Are their great shadows to be captured or silhouettes to be made? Is there harsh directional light for making dramatic images, or is the light soft and diffuse and good for reflections. Work out how you will make the most of the light that you have.
Once you have found a location you like the look of with light you can make the most of, take look at the space around you. What would make a great background in your image, what is interesting and what will add that extra dimension to any photos that you make.
Where is the best place for you to stand and for your subject to stand in relation to the light and the background. How much of the background will you include within the frame? Are there any distracting elements, like rubbish bins, that you would rather not have in your shot? Remember to check out all the places you can stand, so from high up on a bench and low down to ground level as well as from eye height. What might not seem like a great location at first could turn out to be an interesting one once you change where you stand.
copyright Thomas Leuthard
Now is your chance to really experiment with some compositional techniques. You could push the boundaries of the rule of thirds for example, work with negative space or practice layering within an image. Some of these things you can try out even without a subject in your shot, so you will be ready when the right person does come along.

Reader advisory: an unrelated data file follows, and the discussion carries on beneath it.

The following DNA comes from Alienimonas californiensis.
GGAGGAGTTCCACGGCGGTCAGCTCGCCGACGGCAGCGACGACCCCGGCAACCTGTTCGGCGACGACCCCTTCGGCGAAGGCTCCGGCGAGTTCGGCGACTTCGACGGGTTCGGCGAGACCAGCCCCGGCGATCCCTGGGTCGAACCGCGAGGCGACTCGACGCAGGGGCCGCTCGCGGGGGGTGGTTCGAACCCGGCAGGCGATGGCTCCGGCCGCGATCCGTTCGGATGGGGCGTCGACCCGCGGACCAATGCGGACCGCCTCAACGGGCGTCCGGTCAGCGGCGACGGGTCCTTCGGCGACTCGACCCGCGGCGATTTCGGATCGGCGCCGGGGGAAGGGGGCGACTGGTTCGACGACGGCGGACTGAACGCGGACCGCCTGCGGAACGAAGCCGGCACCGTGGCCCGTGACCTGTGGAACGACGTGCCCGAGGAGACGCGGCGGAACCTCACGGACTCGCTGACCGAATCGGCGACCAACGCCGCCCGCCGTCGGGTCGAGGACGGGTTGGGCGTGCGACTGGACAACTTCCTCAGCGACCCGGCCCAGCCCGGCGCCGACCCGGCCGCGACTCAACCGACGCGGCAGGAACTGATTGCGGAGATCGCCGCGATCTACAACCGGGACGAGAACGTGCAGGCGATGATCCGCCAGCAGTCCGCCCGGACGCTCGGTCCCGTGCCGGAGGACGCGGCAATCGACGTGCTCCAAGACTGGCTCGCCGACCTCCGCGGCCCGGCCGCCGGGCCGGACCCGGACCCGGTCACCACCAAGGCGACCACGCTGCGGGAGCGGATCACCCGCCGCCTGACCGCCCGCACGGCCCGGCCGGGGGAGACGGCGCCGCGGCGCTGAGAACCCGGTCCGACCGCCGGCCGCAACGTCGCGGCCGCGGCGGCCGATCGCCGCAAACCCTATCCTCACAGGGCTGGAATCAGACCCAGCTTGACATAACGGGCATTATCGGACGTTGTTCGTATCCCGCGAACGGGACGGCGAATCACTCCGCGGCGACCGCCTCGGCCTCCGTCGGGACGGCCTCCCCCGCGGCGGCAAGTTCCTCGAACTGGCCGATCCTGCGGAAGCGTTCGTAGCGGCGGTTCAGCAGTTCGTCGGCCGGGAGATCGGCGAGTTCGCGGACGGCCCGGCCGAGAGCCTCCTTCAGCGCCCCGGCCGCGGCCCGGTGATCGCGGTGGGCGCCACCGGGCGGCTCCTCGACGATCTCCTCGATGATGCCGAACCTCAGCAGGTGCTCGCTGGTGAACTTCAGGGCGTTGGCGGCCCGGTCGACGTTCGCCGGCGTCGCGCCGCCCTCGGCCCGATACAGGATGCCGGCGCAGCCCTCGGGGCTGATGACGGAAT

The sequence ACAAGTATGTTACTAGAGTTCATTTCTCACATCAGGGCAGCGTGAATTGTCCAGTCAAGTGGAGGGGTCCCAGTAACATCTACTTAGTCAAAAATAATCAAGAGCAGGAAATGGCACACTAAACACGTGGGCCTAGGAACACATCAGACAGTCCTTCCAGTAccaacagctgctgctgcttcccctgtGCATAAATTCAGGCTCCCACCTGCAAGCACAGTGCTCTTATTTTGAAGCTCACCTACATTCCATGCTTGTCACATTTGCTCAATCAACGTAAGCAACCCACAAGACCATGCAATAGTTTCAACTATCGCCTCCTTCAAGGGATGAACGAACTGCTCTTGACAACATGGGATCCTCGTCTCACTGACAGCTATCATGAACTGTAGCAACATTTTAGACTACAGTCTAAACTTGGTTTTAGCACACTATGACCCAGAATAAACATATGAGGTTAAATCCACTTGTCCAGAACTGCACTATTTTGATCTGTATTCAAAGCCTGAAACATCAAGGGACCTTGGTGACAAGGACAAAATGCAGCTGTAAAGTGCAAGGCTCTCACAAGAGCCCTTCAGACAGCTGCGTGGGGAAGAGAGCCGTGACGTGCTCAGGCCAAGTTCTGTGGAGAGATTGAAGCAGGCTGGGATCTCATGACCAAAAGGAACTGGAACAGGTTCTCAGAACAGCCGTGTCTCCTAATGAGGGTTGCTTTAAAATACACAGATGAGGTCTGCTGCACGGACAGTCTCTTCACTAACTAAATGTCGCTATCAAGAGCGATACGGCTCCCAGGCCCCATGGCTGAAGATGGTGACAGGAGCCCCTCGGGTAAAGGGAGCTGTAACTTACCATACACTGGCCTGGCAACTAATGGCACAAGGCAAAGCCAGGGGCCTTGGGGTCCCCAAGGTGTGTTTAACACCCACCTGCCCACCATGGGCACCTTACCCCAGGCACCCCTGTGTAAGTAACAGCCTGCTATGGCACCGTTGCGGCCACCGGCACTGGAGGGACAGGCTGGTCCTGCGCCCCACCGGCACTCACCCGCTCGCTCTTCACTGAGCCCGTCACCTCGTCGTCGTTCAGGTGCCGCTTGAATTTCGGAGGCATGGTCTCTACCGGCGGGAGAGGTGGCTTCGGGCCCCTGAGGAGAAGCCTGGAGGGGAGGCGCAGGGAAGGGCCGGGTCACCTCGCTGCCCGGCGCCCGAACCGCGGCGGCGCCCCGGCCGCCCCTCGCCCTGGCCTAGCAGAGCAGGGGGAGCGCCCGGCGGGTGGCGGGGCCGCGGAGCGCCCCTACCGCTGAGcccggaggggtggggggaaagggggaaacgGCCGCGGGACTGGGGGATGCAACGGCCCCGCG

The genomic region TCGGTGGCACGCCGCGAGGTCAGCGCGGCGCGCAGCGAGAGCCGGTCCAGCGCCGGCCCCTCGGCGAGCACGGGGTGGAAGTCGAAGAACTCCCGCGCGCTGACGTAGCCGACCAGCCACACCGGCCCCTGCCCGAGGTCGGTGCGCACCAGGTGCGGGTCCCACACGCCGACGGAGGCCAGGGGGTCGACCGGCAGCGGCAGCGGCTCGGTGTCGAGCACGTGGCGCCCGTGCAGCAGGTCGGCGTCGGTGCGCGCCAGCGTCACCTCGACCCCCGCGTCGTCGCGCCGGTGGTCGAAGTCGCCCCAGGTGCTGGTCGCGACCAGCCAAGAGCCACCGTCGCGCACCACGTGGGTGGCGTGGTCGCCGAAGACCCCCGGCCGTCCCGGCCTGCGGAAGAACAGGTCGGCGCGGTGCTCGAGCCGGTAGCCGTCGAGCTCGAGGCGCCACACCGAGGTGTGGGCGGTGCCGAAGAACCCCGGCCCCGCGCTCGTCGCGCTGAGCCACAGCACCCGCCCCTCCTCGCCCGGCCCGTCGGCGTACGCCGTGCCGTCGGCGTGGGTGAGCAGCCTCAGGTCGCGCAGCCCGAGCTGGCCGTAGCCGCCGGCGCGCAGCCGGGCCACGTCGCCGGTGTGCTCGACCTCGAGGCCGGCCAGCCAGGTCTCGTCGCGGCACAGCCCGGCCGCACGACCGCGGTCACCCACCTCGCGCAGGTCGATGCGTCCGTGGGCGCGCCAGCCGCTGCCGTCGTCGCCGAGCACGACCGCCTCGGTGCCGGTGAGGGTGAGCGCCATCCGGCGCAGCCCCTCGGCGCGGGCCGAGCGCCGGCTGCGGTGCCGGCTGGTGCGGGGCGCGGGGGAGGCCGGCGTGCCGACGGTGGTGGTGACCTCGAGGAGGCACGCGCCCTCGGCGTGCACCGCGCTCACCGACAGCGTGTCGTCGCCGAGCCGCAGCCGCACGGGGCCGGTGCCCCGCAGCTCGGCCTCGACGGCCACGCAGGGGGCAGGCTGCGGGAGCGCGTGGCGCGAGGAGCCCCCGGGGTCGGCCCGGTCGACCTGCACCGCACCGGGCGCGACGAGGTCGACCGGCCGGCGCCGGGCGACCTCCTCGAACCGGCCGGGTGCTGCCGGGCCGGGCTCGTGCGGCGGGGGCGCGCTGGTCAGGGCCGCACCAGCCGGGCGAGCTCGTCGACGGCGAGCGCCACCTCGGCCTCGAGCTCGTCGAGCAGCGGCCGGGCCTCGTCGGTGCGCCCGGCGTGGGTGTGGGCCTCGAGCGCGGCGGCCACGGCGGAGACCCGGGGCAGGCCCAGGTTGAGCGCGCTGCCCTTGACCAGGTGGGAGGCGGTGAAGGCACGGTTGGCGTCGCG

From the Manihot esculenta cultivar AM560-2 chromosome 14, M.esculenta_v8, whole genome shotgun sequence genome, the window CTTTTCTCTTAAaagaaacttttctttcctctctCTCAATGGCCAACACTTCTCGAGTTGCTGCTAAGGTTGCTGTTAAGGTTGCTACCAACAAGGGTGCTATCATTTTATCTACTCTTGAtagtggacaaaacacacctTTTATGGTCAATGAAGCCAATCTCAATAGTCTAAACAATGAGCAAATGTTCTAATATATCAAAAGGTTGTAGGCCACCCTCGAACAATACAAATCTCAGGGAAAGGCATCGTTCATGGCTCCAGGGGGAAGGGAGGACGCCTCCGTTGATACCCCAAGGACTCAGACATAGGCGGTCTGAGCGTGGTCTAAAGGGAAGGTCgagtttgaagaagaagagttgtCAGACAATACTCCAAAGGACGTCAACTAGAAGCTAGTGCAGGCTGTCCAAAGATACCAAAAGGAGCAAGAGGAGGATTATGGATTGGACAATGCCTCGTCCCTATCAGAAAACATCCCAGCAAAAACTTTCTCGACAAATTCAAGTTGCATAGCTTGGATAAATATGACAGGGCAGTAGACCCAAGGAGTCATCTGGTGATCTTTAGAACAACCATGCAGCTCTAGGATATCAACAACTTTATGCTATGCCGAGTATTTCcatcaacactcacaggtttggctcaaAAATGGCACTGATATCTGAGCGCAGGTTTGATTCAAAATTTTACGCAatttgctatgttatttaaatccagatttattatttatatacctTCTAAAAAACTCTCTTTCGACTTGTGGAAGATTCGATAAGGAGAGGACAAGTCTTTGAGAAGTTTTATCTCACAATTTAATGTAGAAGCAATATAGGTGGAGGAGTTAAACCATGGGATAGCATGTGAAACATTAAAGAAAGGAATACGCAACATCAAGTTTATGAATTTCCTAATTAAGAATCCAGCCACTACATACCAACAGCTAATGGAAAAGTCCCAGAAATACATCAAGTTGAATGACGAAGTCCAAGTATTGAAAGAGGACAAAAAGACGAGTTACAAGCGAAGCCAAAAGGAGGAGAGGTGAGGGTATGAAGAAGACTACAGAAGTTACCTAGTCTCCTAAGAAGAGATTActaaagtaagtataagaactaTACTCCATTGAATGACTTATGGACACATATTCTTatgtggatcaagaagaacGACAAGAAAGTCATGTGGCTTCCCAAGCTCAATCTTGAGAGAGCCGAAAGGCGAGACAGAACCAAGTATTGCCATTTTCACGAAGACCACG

What kind of subject are you looking for - is there a lot of red in the image, in which case will you be looking for someone wearing red? Or perhaps you are interested in taking a silhouette shot in which case you would need to think about what people are wearing in order to get the best shape. And where do you want them to be in the shot you have set up, where do they need to be standing or walking through to make the image.
All the technique in the world doesn’t compensate for the inability to notice. Elliott Erwitt
All the technique in the world doesn’t compensate for the inability to notice.
You might need to wait a long time to see someone interesting or to get someone who ends up walking through the part of your frame that you want them to walk through. Once you do you might want to tweak the composition or change where you stand to try and make it a better shot next time. Remember to be patient and to take your time.
So you can see that sometimes choosing your location first can be a really great way to get some interesting street photos and more importantly it can help to try out new techniques and push your photographic boundaries much more easily than shooting in other ways.
So now it’s your turn. Todays street photography challenge is to find a great location, spend sometimes there and see what photos you can take.
Share them on the Facebook page - I’d love to see them.
Here are a few ideas for some places that might make a great location for you as a place to start in your town or city:
Local Streets with local life
bus stops and public transport in general
corners of streets